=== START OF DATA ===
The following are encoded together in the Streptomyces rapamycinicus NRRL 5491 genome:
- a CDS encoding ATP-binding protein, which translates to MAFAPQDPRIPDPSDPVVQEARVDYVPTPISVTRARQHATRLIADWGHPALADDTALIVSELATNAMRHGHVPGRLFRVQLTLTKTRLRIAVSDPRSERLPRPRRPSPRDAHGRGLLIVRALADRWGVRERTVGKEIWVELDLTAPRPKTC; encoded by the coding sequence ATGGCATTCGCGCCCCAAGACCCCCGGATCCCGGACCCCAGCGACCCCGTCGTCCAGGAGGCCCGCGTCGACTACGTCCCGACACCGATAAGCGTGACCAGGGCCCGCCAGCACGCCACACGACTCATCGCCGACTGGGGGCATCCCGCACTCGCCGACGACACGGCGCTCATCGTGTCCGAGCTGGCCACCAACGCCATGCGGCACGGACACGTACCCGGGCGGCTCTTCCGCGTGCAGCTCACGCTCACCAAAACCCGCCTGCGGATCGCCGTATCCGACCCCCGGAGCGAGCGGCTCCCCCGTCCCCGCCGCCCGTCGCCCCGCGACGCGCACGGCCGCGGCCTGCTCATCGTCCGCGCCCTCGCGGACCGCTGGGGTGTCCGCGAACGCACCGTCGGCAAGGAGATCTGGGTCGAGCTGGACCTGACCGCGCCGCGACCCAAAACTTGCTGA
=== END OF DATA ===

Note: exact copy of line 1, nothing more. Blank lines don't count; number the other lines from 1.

The following are encoded together in the Streptomyces rapamycinicus NRRL 5491 genome: